The 411 about 401(k)s
Brian Clouden – Vice President
Jeffrey Haxton – Certified Financial Planner™
Only 17% of companies now offer traditional company paid pension plans. As such, the responsibility is now on you to save for retirement. A common option for most employees with a full-time job is a 401(k). You’ve probably heard the term but do you know what it is and what options are available to you? Well we’re here to help and let’s start with the basics.
A 401(k) is a retirement plan that may be offered through your employer. If offered, you can decide a percentage that is taken from each of your paychecks to go directly into your 401(k) account pre-tax contributions. During 2018, you’re able to contribute up to $18,500; or if you’re older than 50 you can contribute a maximum of $24,500. In addition some employers offer a match contribution. We highly suggest you take full advantage of the match if you’re financially able. Just be sure to ask if your employer offers a match so you don’t miss out of free money.
You then need to decide how to invest your money. In most cases you’ll have the option to select individual funds or have it all go towards a target-date fund. Earnings will be taxed as regular income when withdrawn during retirement. Some 401(k)s also have a Roth contribution option which will allow your withdrawals during retirement to be tax-free. However with the Roth the money does not come out pre-tax. Typically the younger you are, the more you benefit from the Roth options.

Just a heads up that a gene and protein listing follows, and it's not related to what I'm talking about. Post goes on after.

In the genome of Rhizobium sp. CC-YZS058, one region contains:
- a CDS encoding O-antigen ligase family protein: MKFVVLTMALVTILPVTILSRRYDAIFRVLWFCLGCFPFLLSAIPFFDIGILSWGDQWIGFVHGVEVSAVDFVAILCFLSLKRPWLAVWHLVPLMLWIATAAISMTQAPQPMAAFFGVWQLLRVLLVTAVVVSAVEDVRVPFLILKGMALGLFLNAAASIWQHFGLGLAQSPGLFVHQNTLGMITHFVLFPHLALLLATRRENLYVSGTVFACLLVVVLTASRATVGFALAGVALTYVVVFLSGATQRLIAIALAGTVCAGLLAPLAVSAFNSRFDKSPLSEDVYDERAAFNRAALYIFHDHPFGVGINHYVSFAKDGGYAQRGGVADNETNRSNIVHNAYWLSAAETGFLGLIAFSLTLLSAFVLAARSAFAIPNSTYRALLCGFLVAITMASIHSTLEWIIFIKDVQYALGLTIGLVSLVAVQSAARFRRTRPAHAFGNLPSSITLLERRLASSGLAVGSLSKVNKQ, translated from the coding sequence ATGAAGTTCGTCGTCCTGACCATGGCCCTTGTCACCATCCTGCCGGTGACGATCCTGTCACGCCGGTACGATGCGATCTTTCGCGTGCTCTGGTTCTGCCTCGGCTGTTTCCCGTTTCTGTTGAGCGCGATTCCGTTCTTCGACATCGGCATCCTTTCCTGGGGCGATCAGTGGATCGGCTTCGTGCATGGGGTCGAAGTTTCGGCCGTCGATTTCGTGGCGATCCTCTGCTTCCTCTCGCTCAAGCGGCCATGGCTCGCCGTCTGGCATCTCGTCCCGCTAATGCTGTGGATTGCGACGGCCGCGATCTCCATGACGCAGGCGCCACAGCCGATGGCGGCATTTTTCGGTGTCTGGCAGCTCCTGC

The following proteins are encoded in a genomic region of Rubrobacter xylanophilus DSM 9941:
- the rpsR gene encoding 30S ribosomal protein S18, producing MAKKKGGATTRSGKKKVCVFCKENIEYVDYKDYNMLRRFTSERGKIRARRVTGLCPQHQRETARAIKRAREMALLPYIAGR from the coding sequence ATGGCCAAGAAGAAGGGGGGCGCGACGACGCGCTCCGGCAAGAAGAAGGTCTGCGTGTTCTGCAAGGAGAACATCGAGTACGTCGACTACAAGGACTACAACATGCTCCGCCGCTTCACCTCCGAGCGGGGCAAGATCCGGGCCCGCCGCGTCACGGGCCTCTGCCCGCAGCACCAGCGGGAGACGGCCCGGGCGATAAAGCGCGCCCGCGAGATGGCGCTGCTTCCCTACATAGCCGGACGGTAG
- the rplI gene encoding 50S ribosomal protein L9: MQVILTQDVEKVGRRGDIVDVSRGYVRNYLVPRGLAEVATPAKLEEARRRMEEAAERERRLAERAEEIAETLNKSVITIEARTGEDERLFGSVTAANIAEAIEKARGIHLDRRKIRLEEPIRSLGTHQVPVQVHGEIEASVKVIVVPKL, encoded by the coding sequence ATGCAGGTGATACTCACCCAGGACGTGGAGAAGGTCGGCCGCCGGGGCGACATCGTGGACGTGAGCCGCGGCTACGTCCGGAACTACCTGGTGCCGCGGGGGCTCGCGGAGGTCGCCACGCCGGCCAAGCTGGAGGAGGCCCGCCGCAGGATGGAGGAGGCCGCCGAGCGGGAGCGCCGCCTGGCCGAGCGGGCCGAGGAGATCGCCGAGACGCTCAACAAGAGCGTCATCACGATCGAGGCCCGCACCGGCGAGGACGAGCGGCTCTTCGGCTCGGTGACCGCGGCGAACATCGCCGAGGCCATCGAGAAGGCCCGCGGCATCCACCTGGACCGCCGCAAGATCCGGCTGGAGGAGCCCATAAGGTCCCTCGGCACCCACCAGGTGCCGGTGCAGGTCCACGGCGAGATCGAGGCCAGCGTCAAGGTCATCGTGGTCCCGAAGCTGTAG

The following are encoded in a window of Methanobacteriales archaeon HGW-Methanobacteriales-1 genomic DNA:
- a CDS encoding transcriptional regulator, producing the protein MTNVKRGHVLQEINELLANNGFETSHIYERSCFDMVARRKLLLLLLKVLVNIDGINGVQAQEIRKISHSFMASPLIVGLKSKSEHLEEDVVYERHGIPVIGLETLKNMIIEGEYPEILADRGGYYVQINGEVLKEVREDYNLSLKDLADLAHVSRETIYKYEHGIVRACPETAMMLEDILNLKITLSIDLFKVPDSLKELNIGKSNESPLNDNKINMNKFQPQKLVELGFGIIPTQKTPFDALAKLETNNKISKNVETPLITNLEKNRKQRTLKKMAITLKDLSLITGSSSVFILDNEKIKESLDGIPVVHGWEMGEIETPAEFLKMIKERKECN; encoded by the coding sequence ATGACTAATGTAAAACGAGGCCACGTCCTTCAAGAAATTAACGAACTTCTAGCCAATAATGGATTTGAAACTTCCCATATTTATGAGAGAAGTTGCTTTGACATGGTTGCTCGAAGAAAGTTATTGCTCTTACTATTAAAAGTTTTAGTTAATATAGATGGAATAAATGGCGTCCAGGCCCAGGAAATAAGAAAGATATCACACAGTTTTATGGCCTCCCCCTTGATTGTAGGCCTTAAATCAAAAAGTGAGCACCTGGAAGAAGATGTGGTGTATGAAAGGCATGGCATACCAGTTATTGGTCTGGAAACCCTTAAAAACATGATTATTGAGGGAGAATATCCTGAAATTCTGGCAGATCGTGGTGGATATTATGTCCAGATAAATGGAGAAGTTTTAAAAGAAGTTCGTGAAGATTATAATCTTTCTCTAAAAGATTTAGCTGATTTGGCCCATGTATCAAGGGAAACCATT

So what happens in the event of changing jobs or when you retire? Well the good news is it’s still your money and you usually have a few options available to you.
1. You may be able to leave it where it is. You won’t be able to contribute to it anymore but it will still continue to grow over time with the funds you have it in.
2. You can roll it into an IRA (individual retirement account). Like your 401(k) your money will continue to grow tax deferred or tax free if it’s a Roth. You will also receive advice from a financial planner.
3. If you’re switching jobs and your new employer allows it, you can roll it into your new 401(k) plan.
4. You can cash it in. This option is not recommended because of taxes and penalty fees. However sometimes this is necessary based on your financial situation and status.
For more on this topic you can listen to our interview on 106.5FM WYRK with Jeffrey Haxton and Clay Moden:
And watch Brian Clouden’s commercial on 401(k) rollovers:
You can catch our weekly Plan.Protect.Invest. segment live on WYRK 106.5FM at 7:10am every Wednesday. Each week we will have a Sgroi Financial planner on with Clay Moden and the WYRK morning show to discuss financial topics to educate and help their listeners.
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